How to Write a Bibliography
A bibliography is a page or pages at the end of a paper or book that list all of the sources that you referenced or consulted. Bibliographies may include sources not referenced in your work but used as part of your research. Placing a bibliography after your work will provide your reader with the information she needs to find all of the material you've used in your research.
Determine what style of writing you're using. Different academic styles, such as Chicago, Modern Language Association and American Psychological Association, format information differently in bibliographies. If you don't know what style to use, consult your teacher or professor.
Create a list of all sources that you consulted or referenced in your work. Arrange these sources in alphabetical order by the last name of each source's author.
Type the title of your bibliography centered, at the top of your page. For MLA, this is "Works Cited," and for APA, it is "References." There are two types of Chicago style in-text citations: author-date and bibliography-note. Use "References" for author-date and "Bibliography" for bibliography-note. Do not underline, bold or italicize the title.
In alphabetical order, write a citation for each of your sources. A citation will generally include the author, title, publisher and year created. Depending on the citation style, additional information might be included to indicate the source's format.
For example, in MLA style, a book is referenced with the author's name, followed by the title in italics, the publisher's location followed by a colon, then the publisher's name, a comma, and the year and medium of publication. All items are followed by a period, as follows:
Merton, Thomas. No Man is An Island. New York: Harcourt, 1955. Print.
To cite a book in APA style, begin by listing the author's name -- first and middle names use initials. This is followed by the date of the work in parentheses, the title in italics, followed by the publisher's location and name separated by a colon. APA uses the state and city for the publisher's information. Each piece of information is followed by a period:
Forsyth, M. (2012). The horologicon: A day's jaunt through the lost words of the English language. New York, NY: Berkley Books.
Note that in APA style, your references page must only include sources that you directly reference in your paper.
If you reference multiple works by the same author, arrange the works alphabetically by title. In APA style, the author's name is listed for all sources. In Chicago style, the author's name is replaced by six hyphens in citations past the first -- in MLA, three hyphens are used instead.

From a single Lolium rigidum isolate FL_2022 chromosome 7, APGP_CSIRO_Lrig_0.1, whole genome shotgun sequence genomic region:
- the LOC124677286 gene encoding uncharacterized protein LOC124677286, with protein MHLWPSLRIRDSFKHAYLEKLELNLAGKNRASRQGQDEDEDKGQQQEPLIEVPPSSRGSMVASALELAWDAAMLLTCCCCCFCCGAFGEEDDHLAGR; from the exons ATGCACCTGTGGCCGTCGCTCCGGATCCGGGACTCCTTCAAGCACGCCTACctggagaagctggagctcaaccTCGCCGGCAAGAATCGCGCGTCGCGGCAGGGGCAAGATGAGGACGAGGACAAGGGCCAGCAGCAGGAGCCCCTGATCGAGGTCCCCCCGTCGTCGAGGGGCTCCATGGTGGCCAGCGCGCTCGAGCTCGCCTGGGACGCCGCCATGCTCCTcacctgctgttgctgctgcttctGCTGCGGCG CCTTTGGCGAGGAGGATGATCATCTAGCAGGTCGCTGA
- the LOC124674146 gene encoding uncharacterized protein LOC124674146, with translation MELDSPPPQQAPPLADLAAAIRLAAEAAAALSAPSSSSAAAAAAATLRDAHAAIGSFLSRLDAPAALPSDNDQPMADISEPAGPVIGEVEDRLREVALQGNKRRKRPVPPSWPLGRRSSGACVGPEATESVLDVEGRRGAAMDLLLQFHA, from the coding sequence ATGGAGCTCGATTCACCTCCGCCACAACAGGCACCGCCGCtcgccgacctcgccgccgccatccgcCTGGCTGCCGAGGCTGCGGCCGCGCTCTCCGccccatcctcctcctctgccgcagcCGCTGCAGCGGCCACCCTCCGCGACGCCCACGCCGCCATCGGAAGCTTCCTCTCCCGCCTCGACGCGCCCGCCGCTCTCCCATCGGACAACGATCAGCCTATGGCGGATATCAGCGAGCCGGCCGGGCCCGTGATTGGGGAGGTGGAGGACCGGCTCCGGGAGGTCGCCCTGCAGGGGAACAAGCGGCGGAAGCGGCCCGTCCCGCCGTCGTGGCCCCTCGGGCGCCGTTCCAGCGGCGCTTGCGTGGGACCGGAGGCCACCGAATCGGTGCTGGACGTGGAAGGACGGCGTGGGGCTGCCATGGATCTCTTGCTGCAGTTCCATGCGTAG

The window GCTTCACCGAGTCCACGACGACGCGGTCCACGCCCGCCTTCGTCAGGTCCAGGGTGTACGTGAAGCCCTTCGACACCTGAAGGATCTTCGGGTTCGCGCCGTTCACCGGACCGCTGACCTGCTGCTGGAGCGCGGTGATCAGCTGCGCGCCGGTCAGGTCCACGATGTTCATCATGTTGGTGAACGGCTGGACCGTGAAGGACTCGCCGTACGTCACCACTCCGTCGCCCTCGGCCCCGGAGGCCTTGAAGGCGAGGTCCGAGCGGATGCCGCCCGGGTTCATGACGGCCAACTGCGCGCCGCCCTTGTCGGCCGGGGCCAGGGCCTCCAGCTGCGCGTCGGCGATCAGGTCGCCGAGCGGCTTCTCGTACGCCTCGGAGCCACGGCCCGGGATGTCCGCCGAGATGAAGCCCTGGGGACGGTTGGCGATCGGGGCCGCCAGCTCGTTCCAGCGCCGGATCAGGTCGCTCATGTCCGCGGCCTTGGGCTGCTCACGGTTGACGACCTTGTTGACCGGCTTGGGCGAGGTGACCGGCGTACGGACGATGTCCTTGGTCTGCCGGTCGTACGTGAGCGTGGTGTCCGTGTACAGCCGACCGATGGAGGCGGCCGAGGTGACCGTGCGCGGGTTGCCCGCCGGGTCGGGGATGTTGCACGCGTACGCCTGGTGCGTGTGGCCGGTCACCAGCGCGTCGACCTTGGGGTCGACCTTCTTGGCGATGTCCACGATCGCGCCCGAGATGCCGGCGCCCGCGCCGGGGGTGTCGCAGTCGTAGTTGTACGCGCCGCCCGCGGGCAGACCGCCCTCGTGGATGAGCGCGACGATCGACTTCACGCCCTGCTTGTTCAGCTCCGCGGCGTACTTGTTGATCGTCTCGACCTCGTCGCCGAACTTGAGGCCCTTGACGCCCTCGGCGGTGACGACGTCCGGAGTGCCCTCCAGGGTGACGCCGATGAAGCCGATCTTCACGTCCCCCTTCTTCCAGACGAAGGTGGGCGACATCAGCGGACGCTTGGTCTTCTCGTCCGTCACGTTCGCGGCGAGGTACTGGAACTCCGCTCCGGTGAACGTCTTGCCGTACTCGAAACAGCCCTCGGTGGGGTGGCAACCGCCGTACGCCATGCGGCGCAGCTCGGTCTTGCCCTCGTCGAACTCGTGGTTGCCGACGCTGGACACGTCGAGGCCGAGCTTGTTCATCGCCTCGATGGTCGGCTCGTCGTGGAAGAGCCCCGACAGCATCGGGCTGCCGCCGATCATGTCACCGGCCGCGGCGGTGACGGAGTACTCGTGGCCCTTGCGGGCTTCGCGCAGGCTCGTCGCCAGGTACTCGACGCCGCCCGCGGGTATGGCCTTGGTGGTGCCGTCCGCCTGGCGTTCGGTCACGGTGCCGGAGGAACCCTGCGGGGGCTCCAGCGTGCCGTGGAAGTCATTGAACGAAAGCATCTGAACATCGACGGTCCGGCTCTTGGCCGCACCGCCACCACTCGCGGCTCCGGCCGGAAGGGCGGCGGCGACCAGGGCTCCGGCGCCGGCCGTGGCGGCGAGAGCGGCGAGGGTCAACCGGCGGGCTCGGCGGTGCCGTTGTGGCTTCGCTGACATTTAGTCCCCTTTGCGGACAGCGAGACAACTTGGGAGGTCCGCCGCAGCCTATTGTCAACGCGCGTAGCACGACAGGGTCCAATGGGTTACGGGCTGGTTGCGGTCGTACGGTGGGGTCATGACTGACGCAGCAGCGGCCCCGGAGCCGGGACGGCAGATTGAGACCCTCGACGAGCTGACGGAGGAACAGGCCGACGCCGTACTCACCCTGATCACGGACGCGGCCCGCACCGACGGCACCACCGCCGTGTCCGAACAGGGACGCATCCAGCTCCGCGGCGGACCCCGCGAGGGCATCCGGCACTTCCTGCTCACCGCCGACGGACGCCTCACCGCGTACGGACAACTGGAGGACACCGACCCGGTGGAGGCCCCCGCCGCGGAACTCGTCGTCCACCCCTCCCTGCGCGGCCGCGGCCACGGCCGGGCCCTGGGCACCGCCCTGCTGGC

Chicago-style citations for books list the author's name, title in italics, publisher location and publication year. Location and publisher are separated by a colon, and publisher and year with a comma. The publisher location uses the city, for large cities such as New York, but otherwise includes the city and state. Insert a period after each piece of information:
Wilson, Robert A. Prometheus Rising. Reno, NV: New Falcon Publications, 2008.
------. Quantum Psychology: How Your Brain Programs You & Your World. Tempe, AZ: New Falcon Publications, 2007.
Most styles of writing also require you to use in-text citations in the body of your paper.
- Lock Haven University Libraries: What is a Bibliography?
- Purdue University Online Writing Lab: Chicago Manual of Style 16th Edition
- Purdue University Online Writing Lab: MLA Sample Works Cited Page
- Dixie State University Library: Citation Guide: How to Cite Books, Ebooks, Chapters
- APA Style: How to Format a Bibliography in APA Style
- Purdue University Online Writing Lab: Reference List -- Basic Rules
- Most styles of writing also require you to use in-text citations in the body of your paper.
Jon Zamboni began writing professionally in 2010. He has previously written for The Spiritual Herald, an urban health care and religious issues newspaper based in New York City, and online music magazine eBurban. Zamboni has a Bachelor of Arts in religious studies from Wesleyan University.